(I’m linking you to the most basic site, just so you don’t get further confused).

    • Justpassingby
      August 20, 2013, 5:01 am

      Marc Ellis obviously knows more about Egypt than a rabid propagandist for the army.

  3. bilal a
    bilal a
    August 19, 2013, 2:10 pm

    Its not a civil war when a foreign trained and funded military deposes the elected government , shuts down or kills media opposition, and kills and outlaws its domestic opposition, its merely a foreign colonial occupation . In the American Revolution we also had economic elites siding with the foreign occupation and repression; post revolution British loyalists had their illegal wealth seized.

    It is not clear exactly who is directing the counter revolutionary forces allied with the Foreign funded military, but certainly the counter revolutionaries are anti Islamist, anti armed struggle, and pro Islamic quietism, at least in their opposition to the MB and Hamas:

    “The in the statement, the Tamarod youth movement calls Hamas a “gang,” slamming it as morally and financially corrupt – blaming the Islamist movement for the imposition of Islamic law on many aspects of Gazan life, corruption, killing innocent people, demolishing mosques, and oppressing the population of Gaza in the name of religion. ”

    Note that Tamarod is closely echoing Islamaphobic memes in the USA, eg shariah, terrorism, moral oppression. Highly unlikely this is indeed am Egyptian organic movement.

    • tokyobk
      August 19, 2013, 9:06 pm

      Organic and native are words reflecting purity of which there is none in history or culture. Tamarod certainly is playing into the Western sensibilities they think will help them but this has nothing to do with them being less “organic” (as If Egypt is sealed off from the rest of the world).

    • Donald
      August 20, 2013, 7:21 am

      “The in the statement, the Tamarod youth movement calls Hamas a “gang,” slamming it as morally and financially corrupt – blaming the Islamist movement for the imposition of Islamic law on many aspects of Gazan life, corruption, killing innocent people, demolishing mosques, and oppressing the population of Gaza in the name of religion”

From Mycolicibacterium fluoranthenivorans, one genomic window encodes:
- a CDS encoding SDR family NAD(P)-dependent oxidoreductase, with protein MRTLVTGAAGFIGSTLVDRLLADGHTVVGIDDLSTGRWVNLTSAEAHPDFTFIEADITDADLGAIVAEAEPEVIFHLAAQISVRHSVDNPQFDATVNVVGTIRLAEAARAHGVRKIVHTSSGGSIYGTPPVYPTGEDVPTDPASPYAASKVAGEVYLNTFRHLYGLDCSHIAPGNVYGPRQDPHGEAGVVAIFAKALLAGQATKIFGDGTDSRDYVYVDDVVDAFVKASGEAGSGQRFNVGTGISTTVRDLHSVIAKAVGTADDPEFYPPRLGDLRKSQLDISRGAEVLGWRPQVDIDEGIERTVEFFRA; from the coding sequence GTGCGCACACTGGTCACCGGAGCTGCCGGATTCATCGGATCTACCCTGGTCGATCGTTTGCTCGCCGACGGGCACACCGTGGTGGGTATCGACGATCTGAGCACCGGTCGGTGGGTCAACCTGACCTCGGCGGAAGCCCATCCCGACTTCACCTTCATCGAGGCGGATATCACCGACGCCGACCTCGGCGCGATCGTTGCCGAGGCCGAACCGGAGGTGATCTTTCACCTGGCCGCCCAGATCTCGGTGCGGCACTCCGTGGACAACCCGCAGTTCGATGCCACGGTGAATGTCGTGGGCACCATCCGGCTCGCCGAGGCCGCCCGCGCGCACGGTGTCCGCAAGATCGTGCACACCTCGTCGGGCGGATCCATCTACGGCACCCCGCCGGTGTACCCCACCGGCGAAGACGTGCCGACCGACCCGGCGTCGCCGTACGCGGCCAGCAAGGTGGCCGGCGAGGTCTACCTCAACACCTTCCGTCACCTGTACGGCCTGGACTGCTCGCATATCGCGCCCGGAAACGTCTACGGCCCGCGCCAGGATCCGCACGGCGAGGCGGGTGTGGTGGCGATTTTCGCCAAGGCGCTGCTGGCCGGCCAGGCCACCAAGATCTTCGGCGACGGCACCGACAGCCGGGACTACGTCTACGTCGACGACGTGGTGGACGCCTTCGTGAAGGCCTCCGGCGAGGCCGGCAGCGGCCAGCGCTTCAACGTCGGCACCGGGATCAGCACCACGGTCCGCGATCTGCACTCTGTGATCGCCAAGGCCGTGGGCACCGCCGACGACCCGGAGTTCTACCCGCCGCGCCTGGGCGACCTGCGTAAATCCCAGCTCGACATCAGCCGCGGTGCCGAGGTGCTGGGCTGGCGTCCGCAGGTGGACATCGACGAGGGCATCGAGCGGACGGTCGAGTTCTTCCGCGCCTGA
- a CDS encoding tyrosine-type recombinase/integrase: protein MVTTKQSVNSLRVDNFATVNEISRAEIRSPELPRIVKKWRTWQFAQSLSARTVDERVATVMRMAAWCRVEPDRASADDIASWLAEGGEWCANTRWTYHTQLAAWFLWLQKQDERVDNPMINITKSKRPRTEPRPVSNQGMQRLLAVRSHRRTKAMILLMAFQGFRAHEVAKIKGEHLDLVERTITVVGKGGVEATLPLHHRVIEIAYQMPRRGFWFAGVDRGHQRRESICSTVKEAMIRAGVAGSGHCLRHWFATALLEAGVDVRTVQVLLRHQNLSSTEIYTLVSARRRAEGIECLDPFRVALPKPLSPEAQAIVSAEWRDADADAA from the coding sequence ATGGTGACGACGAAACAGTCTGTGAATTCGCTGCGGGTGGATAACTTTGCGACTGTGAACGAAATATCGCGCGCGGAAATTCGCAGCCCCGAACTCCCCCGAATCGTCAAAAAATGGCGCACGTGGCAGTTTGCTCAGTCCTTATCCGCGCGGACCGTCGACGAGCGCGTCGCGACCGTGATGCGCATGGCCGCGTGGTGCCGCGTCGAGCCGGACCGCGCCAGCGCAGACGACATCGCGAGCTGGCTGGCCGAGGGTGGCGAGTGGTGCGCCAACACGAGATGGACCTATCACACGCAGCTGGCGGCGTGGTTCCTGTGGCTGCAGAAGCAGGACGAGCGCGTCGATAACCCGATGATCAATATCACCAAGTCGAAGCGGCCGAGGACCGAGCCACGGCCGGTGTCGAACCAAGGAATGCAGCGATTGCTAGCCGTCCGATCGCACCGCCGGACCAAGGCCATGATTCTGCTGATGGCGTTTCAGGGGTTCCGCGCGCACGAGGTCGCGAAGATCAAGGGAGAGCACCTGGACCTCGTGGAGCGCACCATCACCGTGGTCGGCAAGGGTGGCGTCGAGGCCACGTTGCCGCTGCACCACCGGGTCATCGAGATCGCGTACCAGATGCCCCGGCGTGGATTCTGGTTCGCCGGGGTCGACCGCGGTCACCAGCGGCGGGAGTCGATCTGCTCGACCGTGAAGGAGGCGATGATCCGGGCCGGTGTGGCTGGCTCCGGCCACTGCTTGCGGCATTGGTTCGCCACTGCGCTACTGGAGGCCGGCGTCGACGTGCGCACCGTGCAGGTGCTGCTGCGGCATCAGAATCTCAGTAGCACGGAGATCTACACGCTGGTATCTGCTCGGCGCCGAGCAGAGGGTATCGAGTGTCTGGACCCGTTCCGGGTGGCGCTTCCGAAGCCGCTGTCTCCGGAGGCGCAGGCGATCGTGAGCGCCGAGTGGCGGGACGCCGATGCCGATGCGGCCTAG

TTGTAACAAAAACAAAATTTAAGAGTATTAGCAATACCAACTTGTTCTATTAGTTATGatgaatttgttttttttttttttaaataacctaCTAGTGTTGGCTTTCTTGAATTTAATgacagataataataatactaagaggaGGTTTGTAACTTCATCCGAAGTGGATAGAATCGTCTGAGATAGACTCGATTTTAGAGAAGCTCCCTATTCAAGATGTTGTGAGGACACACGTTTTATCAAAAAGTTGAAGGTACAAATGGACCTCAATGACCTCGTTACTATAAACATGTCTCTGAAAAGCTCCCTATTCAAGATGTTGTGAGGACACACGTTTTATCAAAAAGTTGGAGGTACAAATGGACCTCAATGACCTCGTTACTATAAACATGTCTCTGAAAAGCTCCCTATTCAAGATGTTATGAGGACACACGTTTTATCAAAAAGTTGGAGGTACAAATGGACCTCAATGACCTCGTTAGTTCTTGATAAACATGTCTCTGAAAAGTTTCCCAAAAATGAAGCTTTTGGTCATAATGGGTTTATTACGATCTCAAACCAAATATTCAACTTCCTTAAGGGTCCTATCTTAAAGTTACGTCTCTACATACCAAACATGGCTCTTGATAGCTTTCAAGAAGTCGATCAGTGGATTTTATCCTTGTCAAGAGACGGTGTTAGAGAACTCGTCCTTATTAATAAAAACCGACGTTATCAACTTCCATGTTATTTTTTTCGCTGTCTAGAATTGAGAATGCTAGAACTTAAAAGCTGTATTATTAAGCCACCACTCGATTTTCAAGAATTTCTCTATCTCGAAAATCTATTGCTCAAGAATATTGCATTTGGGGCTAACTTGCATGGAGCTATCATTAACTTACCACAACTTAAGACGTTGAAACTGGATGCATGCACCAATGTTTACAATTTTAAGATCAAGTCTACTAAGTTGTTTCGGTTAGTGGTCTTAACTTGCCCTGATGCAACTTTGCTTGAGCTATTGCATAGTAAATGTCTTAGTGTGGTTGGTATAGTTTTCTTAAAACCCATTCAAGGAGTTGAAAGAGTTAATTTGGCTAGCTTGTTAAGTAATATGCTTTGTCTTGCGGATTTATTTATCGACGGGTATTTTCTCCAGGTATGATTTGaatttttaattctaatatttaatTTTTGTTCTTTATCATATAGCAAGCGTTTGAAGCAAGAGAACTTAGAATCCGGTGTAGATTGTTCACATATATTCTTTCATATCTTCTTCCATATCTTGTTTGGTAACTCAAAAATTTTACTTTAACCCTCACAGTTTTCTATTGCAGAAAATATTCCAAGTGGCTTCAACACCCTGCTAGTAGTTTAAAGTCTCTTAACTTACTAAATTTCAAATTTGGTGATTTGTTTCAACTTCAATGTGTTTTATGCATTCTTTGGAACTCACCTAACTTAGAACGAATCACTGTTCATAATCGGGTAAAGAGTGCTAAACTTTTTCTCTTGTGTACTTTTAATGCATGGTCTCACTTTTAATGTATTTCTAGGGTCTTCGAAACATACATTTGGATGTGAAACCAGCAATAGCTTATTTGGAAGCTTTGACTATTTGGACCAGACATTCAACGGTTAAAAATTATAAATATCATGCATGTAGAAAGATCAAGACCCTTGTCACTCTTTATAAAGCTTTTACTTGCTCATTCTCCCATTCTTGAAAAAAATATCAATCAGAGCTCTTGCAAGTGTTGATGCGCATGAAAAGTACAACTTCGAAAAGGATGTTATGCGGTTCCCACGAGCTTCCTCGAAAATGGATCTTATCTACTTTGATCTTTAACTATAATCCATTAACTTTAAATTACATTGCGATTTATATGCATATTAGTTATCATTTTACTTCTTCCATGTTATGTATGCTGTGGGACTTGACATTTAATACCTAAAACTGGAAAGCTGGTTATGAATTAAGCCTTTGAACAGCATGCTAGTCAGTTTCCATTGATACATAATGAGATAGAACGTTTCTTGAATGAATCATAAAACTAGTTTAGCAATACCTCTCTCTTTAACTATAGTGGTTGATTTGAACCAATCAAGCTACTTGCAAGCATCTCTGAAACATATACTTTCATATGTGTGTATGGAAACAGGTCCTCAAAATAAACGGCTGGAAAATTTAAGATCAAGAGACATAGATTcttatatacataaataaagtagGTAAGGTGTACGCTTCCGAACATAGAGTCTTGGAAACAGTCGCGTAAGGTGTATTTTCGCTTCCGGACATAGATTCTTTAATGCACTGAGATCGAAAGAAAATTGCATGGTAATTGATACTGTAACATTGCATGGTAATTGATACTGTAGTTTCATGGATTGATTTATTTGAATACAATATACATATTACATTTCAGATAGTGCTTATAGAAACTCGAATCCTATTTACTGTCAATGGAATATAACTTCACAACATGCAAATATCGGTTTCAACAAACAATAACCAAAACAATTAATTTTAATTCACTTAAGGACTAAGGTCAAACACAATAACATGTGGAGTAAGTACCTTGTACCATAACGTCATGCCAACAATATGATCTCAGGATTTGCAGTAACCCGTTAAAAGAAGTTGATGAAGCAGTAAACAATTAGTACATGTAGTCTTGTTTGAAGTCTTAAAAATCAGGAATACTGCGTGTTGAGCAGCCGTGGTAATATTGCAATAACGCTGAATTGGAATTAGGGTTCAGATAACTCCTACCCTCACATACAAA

Not entirely false and this follows logically from all the other rhetoric. Hamas was happy that the Muslim Brotherhood was in power. Hamas did behave brutally to Fatah supporters (and vice versa) and it is repressive–MW discussed the complaints of some Gaza youths about Hamas a year or two back. Of course, pointing out real flaws in one’s enemies as an excuse for one’s own crimes is pretty much standard operating procedure in politics when it gets bloody.

      “Highly unlikely this is indeed am Egyptian organic movement.”

      Why? Strange bedfellows in politics are more the rule than the exception. Someone invented a cliche about that. And why should Tamarod invent new forms of propaganda when there are perfectly serviceable memes lying around waiting to be picked up?

      • Donald
        August 20, 2013, 7:44 am

        I have to correct myself here–I thought you were talking about Egyptians condemning Hamas, but no, you’re talking about a report that Gaza youth are doing this. Well, again, this is something that some Gazans were saying a couple of years ago–


        Here’s a different (non-Israeli) article about what’s happening in Gaza–

        al-monitor piece

  4. American
    August 19, 2013, 3:49 pm

    ”The Obama administration has taken preliminary steps to withhold financial aid to the Egyptian government, officials said on Sunday, though it is curtailing economic assistance, not the much larger military aid on which Egypt’s generals depend.

    The State Department has put a hold on financing for economic programs that directly involve the Egyptian government, administration officials said, out of a concern that the military-led government might have violated Congressional rules prohibiting aid to countries where there has been a coup. ”>>>>

    Doesnt make much sense to curtail economic but not military aid if what you’re promoting is some knd of ‘domestic’ stability does it?

    • American
      August 19, 2013, 4:08 pm

      Doesnt make any sense for the US to fund Islamist Sunni radicals against Assad in Syria.
      And fund the Egypt-rulerdom against what they call MB radical terrorist in Egypt.

      The only thing that matters to the US in the ME is Israel Lobby and the Oil Sheikdoms…that’s all.
      So we can only assume whatever the US does reflects their wishes.
      The US has no ME policy, it just enforces their policies.

  5. PilgrimSoul
    August 19, 2013, 9:02 pm